Not necessarily.  Each family situation is unique and you may find it will...

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4 Tips If You Are Still Applying To Colleges

 

Did you get started late on applying to colleges? Got your December test scores back and you're reconsidering what colleges you are applying to?  
 
Don’t worry! There are many colleges that you can apply to in January and after (even some through August). Here are a few tips for finding colleges/universities with open applications: 

  1. Schools with Rolling Admissions: Once your application is completed, you receive an admissions decision after the application is reviewed.  The college does not wait for all applications to be submitted before giving you an admissions decision. 
  2. Check the Regular Decision deadlines:  Many colleges have “regular” decision deadlines between January and March.  Although, your options for financial aid or scholarships may be less the later you apply. 
  3. Nearby Public Universities:  Public universities, especially those near you, may have local...
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How To Decipher Your PSAT Score Report

 

Taking PSAT is one step in preparing for the SAT.  It's also the test used to determine if you qualify for the National Merit Scholarship Program.  A test for sophomores (the PSAT 10) will be offered by some schools between the end of February and early March. PSAT/NMSQT scores are made available online.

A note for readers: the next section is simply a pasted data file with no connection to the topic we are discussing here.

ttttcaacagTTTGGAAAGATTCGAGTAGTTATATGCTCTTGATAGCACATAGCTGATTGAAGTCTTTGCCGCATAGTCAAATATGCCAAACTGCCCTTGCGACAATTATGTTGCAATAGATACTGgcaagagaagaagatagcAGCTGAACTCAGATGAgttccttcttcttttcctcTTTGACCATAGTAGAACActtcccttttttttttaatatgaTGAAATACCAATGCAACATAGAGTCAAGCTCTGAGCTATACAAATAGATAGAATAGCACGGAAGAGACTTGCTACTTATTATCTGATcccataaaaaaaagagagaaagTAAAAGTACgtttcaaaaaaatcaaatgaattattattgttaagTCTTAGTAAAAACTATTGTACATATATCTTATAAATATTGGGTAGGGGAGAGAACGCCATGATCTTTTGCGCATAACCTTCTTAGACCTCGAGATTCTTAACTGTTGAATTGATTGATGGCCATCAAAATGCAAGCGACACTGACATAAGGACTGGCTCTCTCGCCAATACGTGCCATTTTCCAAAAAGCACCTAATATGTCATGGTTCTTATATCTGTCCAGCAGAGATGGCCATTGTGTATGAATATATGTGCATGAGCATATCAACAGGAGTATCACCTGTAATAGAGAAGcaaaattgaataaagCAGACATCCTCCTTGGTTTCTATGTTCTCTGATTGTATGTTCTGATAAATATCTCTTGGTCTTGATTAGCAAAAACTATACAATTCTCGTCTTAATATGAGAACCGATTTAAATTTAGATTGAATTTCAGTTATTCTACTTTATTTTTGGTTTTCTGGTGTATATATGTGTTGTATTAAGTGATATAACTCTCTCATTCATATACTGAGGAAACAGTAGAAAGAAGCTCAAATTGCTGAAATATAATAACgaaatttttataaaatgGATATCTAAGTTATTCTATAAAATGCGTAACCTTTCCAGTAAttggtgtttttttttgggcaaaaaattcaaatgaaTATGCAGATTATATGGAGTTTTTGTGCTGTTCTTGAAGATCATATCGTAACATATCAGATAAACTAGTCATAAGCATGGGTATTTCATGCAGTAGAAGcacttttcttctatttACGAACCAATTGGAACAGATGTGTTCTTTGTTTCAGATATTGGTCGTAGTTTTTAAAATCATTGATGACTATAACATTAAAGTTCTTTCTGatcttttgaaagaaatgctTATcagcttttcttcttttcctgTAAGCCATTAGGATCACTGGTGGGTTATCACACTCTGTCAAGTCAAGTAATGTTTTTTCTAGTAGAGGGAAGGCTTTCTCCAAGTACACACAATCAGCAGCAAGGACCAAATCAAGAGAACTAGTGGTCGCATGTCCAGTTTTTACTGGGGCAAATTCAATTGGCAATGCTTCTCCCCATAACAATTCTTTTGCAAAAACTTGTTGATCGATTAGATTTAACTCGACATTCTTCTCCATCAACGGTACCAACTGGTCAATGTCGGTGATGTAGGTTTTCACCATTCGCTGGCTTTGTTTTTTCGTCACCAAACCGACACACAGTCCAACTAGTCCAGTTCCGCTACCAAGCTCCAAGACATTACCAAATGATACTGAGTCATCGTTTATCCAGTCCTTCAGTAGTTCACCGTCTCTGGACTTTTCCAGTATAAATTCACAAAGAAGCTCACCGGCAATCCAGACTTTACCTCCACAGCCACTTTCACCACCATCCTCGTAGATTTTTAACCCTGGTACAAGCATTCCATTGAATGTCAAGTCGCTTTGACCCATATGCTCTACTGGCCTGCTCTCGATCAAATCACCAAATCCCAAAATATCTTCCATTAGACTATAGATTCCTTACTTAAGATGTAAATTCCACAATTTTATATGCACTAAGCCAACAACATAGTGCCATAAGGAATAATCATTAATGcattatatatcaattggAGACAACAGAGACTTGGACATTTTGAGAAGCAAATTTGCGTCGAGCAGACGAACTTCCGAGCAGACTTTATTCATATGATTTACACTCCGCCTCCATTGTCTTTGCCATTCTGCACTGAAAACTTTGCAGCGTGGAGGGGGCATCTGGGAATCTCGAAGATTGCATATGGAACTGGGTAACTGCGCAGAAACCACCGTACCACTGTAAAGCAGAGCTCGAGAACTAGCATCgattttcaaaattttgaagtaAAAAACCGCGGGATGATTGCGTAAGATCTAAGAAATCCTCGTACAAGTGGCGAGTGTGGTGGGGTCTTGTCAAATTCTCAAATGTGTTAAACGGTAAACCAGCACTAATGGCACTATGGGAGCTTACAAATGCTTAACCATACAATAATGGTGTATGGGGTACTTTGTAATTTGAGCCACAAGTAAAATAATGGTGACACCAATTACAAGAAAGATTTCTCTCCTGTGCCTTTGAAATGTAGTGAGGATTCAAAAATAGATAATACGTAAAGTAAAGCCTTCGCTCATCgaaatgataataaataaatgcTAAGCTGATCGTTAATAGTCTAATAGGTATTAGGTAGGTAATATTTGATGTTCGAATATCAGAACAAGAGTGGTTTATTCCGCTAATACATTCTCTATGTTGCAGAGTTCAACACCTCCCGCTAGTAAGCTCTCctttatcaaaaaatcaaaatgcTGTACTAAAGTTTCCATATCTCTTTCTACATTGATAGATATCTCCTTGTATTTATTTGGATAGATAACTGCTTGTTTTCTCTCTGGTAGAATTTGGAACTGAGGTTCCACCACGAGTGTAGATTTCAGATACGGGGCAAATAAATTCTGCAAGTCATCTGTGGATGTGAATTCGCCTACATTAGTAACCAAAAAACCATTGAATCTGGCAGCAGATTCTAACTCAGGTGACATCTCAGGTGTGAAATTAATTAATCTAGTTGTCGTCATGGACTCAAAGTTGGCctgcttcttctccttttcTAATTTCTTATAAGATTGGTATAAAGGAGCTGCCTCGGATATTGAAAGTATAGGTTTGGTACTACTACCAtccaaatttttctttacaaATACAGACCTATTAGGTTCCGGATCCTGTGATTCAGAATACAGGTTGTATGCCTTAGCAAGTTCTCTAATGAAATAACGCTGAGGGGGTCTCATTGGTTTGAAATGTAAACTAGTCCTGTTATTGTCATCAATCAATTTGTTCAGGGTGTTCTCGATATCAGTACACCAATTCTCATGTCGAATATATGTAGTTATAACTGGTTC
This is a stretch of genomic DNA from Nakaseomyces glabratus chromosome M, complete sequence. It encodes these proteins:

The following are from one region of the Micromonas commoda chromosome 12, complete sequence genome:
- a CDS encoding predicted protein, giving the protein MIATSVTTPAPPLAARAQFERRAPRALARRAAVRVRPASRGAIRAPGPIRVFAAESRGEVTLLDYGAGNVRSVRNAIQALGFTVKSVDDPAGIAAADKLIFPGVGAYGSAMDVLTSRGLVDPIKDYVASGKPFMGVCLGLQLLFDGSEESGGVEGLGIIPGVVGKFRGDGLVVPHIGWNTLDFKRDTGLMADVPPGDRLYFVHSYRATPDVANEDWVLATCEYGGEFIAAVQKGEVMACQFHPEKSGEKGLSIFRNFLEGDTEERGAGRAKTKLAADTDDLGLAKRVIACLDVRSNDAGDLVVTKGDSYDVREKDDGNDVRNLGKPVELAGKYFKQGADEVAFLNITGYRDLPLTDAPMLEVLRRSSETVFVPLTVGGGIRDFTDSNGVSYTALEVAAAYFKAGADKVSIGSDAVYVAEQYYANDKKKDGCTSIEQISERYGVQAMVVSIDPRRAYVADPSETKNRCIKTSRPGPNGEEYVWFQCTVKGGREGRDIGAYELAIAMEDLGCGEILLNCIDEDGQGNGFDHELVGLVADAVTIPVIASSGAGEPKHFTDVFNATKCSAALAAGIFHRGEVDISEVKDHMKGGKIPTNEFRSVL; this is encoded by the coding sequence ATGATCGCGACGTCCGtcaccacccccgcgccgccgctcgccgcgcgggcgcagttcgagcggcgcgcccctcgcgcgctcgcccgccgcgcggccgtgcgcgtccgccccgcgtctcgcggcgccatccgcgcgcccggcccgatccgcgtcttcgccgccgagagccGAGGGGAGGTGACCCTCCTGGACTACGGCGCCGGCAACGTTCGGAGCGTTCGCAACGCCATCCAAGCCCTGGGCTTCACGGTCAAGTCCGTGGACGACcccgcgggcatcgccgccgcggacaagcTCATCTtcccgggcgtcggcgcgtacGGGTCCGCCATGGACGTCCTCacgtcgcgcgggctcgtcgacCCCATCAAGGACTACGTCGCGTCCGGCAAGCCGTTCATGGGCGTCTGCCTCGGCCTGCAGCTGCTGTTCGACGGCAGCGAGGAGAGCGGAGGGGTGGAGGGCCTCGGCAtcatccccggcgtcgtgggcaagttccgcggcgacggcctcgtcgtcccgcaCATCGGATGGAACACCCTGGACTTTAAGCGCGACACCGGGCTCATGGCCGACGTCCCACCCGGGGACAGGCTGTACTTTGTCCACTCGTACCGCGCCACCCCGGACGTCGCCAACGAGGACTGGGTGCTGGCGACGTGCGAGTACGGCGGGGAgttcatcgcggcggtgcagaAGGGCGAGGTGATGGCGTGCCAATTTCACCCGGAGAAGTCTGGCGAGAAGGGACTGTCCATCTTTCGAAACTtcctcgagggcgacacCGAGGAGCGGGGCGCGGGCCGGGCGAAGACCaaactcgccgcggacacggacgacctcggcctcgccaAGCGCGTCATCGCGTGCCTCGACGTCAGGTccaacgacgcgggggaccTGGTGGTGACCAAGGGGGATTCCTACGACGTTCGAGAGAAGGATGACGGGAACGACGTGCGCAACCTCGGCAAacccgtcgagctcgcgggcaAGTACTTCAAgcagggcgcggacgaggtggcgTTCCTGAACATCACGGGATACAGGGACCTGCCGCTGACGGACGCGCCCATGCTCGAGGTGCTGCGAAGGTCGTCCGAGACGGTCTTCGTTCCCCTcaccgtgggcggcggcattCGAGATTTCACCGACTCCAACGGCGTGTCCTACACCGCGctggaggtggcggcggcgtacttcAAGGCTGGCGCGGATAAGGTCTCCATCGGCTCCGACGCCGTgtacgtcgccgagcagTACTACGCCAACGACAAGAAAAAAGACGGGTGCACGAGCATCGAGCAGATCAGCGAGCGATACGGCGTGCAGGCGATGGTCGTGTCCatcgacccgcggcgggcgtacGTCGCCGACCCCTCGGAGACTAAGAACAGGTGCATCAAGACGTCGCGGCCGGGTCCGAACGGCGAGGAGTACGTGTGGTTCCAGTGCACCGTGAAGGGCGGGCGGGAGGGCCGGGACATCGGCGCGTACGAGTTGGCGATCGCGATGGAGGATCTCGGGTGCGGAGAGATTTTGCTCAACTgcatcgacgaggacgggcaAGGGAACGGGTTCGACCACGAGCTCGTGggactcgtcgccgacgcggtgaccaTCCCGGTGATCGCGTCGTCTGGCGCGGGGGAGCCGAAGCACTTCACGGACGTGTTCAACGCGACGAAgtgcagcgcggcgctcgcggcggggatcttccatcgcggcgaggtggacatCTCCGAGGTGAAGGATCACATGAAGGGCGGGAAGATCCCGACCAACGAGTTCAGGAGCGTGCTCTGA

Follow these steps to make the most of the PSAT: 

  1. Set up your free online student account to access your PSAT/NMSQT test scores.
  2. Set up an account with Kahn Academy.  Kahn Academy provides study guides and personalized practice tools fo r the SAT.   
  3. Learn more about the National Merit Scholarship that is a part of the PSAT. (NMSQT = National Merit Scholarship Qualifying Test)
  4. Read the College Board article on understanding your scores - score calculations, score ranges, percentiles and college...
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MID YEAR CHECKLIST

 

January equals the mid-point of your school year. NOW is the time to review your MID YEAR CHECKLIST. This is an exciting but busy time for you.
 
1. Meet with your high school counselor 

  • Review PSAT scores with counselor and parents (if you took it in the fall) 
  • Ask for recommendations for summer programs